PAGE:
Already this year, the Bay Area has lost a 9-month-old boy to heatstroke after he was accidentally left in the car while his dad spent a long day at work. Tragically, we hear these reports every year. It seems that there are two primary factors in incidents like these. The first, as in this case, is simply human error; someone is responsible for transporting a child somewhere, but forgets and leaves the child in the car. The second is, surprisingly, intentionally leaving the child in a car…apparently underestimating the risk of heat-related injury, kidnapping, etc.
In a recent survey by Public Opinion Strategies of Washington, D.C., “6% of the parents surveyed (more than 840,000 parents with nearly 1.5 million children) are comfortable letting their young children stay in a parked, locked vehicle for longer than 15 minutes”. If parents think, even for a minute, that this is okay, they need to be better informed. Child care programs can help with this by providing educational materials, having a parent workshop, and monitoring their own parking lots.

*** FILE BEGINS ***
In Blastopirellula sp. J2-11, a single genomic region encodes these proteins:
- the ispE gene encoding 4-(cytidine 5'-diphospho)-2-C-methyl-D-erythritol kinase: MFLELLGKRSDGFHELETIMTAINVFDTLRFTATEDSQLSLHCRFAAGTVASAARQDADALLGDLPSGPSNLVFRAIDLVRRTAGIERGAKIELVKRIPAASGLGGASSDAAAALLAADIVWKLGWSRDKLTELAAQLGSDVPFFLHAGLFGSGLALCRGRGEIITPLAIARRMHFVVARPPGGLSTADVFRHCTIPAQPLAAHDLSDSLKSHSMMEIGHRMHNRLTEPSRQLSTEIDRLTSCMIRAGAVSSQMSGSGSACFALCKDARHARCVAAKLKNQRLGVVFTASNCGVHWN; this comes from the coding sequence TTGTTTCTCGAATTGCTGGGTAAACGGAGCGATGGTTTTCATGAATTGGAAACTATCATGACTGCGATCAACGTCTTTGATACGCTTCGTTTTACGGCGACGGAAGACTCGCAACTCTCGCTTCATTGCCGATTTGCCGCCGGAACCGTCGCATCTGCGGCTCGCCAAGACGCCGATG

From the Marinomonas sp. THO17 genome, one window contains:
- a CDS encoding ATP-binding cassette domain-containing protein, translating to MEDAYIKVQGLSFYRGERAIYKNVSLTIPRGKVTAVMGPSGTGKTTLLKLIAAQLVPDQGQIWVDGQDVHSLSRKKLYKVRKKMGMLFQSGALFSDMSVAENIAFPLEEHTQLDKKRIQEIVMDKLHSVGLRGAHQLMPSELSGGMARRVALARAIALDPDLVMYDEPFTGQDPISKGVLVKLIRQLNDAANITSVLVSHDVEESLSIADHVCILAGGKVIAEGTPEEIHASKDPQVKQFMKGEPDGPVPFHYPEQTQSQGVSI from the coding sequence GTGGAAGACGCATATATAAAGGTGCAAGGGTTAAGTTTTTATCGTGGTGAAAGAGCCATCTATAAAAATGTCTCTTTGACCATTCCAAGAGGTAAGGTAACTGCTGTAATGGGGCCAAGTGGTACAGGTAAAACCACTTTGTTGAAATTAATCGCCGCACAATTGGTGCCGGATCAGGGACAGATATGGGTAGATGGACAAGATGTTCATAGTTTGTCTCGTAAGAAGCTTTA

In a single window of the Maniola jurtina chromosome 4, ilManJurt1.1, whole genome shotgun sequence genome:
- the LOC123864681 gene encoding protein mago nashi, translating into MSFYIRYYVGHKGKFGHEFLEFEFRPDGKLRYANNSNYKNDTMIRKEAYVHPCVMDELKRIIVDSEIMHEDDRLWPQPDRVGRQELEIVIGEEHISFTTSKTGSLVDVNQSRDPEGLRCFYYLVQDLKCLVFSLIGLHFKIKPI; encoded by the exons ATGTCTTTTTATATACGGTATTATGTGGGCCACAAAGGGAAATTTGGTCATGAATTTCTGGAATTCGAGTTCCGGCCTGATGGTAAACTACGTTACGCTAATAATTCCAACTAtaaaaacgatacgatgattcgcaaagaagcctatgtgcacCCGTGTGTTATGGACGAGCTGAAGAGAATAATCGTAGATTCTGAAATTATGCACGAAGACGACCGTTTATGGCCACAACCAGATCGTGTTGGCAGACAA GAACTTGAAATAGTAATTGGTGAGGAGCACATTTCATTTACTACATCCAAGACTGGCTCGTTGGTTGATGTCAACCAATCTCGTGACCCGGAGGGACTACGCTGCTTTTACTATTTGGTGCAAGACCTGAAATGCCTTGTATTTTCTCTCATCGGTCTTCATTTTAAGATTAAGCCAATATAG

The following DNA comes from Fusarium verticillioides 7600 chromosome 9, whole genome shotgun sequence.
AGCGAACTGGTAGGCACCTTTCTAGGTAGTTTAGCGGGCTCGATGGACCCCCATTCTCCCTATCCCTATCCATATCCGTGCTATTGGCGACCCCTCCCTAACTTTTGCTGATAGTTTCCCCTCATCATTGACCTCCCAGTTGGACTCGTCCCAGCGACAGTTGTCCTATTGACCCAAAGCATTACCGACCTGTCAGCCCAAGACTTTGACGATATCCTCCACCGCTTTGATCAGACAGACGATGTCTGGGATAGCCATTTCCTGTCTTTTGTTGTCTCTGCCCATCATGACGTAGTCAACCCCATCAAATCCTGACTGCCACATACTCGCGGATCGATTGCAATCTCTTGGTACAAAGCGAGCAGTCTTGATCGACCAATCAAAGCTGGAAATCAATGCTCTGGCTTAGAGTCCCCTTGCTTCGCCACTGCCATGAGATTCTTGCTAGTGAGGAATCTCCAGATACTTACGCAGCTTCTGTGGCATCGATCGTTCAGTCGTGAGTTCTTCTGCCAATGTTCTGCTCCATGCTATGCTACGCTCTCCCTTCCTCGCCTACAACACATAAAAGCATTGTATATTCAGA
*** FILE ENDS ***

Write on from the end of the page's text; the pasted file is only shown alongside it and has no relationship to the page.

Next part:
In the case of children being forgotten in vehicles, there are a few simple suggestions:
- Put in the backseat of your vehicle something that you will need when you exit—your cell phone, your laptop, etc.
- Put a large stuffed animal in the child’s car seat when the child is not in it. When the child is in the car seat, move the stuffed animal to the front seat to remind you that the child is in the back.
- Make a habit of opening your back door and looking in every time you exit your vehicle. “Look before you lock.”
One thing that child care providers can do to help parents avoid a tragic mistake is to insist that a parent contact us if their child will not be in care that day. In response, if the child does not arrive at the expected time, we call the parent(s) to inquire about the child. Try to make contact with a parent rather than just leaving a voice mail.
We also need to make sure that our own program policies include steps to ensure that we don’t accidentally leave a child unattended in a vehicle. If you don’t already have a Transportation Policy, you can check ours out here.